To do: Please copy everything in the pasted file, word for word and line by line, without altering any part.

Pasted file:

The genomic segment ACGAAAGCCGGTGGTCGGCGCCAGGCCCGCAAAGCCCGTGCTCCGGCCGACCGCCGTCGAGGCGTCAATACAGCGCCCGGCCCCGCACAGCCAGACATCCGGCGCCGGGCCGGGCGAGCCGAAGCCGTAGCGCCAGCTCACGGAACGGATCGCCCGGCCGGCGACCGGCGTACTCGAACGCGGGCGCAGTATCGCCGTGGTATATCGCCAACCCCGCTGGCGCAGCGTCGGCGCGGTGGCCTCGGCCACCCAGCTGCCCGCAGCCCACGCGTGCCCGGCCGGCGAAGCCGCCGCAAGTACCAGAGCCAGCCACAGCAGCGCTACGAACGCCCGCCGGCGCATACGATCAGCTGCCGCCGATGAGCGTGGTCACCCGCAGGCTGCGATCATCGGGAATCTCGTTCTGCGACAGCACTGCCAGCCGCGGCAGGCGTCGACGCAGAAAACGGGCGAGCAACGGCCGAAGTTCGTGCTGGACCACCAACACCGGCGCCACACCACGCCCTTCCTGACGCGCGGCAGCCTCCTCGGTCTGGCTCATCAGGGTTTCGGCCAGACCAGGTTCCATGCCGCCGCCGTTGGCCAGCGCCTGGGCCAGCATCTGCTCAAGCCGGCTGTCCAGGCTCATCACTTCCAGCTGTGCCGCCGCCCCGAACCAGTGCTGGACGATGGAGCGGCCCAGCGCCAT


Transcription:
The genomic segment ACGAAAGCCGGTGGTCGGCGCCAGGCCCGCAAAGCCCGTGCTCCGGCCGACCGCCGTCGAGGCGTCAATACAGCGCCCGGCCCCGCACAGCCAGACATCCGGCGCCGGGCCGGGCGAGCCGAAGCCGTAGCGCCAGCTCACGGAACGGATCGCCCGGCCGGCGACCGGCGTACTCGAACGCGGGCGCAGTATCGCCGTGGTATATCGCCAACCCCGCTGGCGCAGCGTCGGCGCGGTGGCCTCGGCCACCCAGCTGCCCGCAGCCCACGCGTGCCCGGCCGGCGAAGCCGCCGCAAGTACCAGAGCCAGCCACAGCAGCGCTACGAACGCCCGCCGGCGCATACGATCAGCTGCCGCCGATGAGCGTGGTCACCCGCAGGCTGCGATCATCGGGAATCTCGTTCTGCGACAGCACTGCCAGCCGCGGCAGGCGTCGACGCAGAAAACGGGCGAGCAACGGCCGAAGTTCGTGCTGGACCACCAACACCGGCGCCACACCACGCCCTTCCTGACGCGCGGCAGCCTCCTCGGTCTGGCTCATCAGGGTTTCGGCCAGACCAGGTTCCATGCCGCCGCCGTTGGCCAGCGCCTGGGCCAGCATCTGCTCAAGCCGGCTGTCCAGGCTCATCACTTCCAGCTGTGCCGCCGCCCCGAACCAGTGCTGGACGATGGAGCGGCCCAGCGCCAT